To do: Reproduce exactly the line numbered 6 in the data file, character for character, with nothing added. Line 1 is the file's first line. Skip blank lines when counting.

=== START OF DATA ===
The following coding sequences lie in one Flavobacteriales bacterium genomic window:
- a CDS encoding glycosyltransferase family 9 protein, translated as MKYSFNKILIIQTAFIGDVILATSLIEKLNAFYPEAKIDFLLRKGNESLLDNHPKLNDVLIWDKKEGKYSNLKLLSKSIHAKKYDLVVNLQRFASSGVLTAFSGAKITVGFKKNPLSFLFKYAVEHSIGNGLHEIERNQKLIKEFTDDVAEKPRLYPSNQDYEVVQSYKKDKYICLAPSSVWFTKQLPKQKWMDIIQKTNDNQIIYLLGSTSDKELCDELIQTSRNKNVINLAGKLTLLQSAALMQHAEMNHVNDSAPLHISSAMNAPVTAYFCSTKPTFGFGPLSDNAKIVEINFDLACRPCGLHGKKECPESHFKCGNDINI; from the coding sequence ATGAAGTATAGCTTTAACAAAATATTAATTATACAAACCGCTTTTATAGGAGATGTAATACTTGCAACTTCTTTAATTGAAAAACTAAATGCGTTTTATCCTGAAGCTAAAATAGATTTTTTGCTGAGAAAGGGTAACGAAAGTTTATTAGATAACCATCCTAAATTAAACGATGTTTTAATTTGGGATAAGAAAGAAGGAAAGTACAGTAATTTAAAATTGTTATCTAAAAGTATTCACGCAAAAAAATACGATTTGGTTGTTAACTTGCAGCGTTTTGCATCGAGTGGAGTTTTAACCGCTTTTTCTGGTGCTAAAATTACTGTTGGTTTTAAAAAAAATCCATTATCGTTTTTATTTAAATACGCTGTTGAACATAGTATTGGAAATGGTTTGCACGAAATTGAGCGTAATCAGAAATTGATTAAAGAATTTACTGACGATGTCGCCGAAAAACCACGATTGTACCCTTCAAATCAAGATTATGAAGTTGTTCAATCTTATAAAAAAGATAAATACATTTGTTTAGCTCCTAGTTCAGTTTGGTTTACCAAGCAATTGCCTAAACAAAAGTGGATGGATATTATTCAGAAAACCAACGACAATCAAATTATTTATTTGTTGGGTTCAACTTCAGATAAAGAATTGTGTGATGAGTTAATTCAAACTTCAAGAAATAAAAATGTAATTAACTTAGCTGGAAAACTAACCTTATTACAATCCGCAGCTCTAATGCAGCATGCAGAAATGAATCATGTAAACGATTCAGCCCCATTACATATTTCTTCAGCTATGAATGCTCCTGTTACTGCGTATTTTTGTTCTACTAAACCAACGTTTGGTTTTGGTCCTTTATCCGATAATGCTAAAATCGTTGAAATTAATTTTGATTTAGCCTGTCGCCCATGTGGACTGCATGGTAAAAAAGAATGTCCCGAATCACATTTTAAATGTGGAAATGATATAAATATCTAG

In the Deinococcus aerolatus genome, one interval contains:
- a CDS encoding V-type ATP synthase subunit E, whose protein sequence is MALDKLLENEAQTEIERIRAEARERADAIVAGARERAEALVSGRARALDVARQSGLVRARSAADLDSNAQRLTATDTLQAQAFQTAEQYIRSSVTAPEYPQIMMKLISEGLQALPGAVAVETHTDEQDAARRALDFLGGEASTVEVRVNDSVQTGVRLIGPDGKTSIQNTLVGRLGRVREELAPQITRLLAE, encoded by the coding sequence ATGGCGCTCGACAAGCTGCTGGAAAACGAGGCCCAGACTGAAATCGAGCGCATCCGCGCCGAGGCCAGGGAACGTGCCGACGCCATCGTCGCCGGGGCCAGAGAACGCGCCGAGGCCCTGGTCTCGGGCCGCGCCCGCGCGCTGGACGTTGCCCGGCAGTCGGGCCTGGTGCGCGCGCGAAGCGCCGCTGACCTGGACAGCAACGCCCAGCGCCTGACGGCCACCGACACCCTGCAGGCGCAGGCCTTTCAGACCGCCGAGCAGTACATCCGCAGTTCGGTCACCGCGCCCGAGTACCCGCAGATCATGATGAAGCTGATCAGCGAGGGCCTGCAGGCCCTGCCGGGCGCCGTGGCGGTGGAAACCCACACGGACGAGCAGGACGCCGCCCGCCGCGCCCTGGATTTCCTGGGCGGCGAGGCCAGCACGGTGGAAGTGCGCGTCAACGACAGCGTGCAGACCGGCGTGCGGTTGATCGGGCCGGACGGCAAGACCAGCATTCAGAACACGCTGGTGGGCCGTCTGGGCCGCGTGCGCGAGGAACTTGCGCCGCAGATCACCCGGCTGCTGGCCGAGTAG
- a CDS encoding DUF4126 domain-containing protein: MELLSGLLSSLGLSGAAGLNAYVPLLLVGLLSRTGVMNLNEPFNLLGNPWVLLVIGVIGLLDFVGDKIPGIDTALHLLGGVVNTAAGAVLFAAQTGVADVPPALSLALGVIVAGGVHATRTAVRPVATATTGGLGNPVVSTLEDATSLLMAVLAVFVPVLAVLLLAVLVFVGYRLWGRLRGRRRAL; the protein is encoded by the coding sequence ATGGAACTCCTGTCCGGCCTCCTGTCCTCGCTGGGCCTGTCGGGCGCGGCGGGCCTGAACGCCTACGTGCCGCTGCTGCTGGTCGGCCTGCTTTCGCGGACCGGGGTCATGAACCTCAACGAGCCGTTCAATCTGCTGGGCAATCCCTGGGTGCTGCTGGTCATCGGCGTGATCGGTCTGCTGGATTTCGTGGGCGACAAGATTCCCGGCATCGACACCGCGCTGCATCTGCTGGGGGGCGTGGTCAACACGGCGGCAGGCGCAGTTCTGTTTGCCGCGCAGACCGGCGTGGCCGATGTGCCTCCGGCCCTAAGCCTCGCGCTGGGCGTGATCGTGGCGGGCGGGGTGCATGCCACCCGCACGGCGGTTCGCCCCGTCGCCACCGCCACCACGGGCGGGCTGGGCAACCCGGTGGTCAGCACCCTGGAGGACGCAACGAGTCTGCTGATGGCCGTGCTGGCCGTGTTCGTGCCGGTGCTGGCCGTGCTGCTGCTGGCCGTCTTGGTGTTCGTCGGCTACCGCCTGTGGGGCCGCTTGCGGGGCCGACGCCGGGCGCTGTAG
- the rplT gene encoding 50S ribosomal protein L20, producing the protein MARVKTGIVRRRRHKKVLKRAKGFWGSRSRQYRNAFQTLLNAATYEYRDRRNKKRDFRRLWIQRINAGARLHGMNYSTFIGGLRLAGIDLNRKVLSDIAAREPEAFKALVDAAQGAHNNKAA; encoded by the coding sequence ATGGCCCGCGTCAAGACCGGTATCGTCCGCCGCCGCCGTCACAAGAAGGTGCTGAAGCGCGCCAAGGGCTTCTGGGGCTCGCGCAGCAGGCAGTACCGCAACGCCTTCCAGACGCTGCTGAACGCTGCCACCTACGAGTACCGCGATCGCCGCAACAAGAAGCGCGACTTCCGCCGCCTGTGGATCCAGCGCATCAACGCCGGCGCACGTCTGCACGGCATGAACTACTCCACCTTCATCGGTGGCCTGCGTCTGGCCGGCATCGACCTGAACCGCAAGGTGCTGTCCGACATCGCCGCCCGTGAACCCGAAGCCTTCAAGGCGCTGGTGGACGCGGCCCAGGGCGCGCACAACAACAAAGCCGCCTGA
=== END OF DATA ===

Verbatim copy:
- the rplT gene encoding 50S ribosomal protein L20, producing the protein MARVKTGIVRRRRHKKVLKRAKGFWGSRSRQYRNAFQTLLNAATYEYRDRRNKKRDFRRLWIQRINAGARLHGMNYSTFIGGLRLAGIDLNRKVLSDIAAREPEAFKALVDAAQGAHNNKAA; encoded by the coding sequence ATGGCCCGCGTCAAGACCGGTATCGTCCGCCGCCGCCGTCACAAGAAGGTGCTGAAGCGCGCCAAGGGCTTCTGGGGCTCGCGCAGCAGGCAGTACCGCAACGCCTTCCAGACGCTGCTGAACGCTGCCACCTACGAGTACCGCGATCGCCGCAACAAGAAGCGCGACTTCCGCCGCCTGTGGATCCAGCGCATCAACGCCGGCGCACGTCTGCACGGCATGAACTACTCCACCTTCATCGGTGGCCTGCGTCTGGCCGGCATCGACCTGAACCGCAAGGTGCTGTCCGACATCGCCGCCCGTGAACCCGAAGCCTTCAAGGCGCTGGTGGACGCGGCCCAGGGCGCGCACAACAACAAAGCCGCCTGA